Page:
Skip to main content

This year’s Classification continues to reflect the broadening of the secondary fine wine market.  

First published in 2009 with a focus purely on Bordeaux, the Liv-ex Classification has evolved significantly since its inception. In 2017, when the Classification’s scope was broadened to incorporate wines from all corners of the world, it included wines from six countries. This number expanded to nine in 2019, and then dropped to eight in 2021. This year, the number has increased again, with nine countries represented. 

Argentina has re-entered the Classification after dropping out in 2021, this time coming in with five wines. The other newcomer is Switzerland, which has replaced Germany with a single wine in the latest edition of the Classification.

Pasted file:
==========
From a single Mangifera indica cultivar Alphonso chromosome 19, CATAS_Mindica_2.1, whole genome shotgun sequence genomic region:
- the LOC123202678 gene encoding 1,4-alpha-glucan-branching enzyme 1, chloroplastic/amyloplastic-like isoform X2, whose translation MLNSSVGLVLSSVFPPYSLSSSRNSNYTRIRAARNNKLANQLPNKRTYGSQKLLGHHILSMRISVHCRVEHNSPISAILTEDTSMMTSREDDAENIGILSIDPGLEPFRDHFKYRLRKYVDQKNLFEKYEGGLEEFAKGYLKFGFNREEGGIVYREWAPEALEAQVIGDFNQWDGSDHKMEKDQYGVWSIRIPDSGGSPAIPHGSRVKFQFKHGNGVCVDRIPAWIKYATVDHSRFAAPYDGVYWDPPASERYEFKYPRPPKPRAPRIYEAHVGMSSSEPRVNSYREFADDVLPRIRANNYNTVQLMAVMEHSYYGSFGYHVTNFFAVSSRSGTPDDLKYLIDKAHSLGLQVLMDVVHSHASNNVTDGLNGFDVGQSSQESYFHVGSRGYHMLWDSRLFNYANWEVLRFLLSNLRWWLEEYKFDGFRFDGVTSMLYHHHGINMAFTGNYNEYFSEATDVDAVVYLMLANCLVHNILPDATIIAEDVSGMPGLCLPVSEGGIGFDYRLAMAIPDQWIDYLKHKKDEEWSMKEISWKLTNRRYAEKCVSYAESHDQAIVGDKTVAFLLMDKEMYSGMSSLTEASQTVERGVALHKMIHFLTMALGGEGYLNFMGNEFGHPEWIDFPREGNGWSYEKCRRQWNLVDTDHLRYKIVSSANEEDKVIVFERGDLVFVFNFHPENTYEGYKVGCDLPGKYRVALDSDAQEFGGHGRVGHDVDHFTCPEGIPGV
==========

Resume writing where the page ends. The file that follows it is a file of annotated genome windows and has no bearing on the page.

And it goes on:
The primary purpose of the Liv-ex Classification remains unchanged: to use price alone to determine a hierarchy of the leading labels in the secondary market. Its inspiration is the 1855 Classification from Bordeaux, which ordered the wines from top estates from Fifth to First growths based on their price. 

Given the scope of wines being considered today and with prices for certain labels rising to great heights (especially in regions such as Burgundy), a minimum level of activity and number of vintages traded over the last year were also required for a wine to qualify.  

This means that one vintage of one very rare label trading just once for a very great price alone is not enough to secure a place in the Classification. The full methodology – which was slightly amended from 2021 to restrict the influence of older vintages on the average trade price – is outlined in the next section.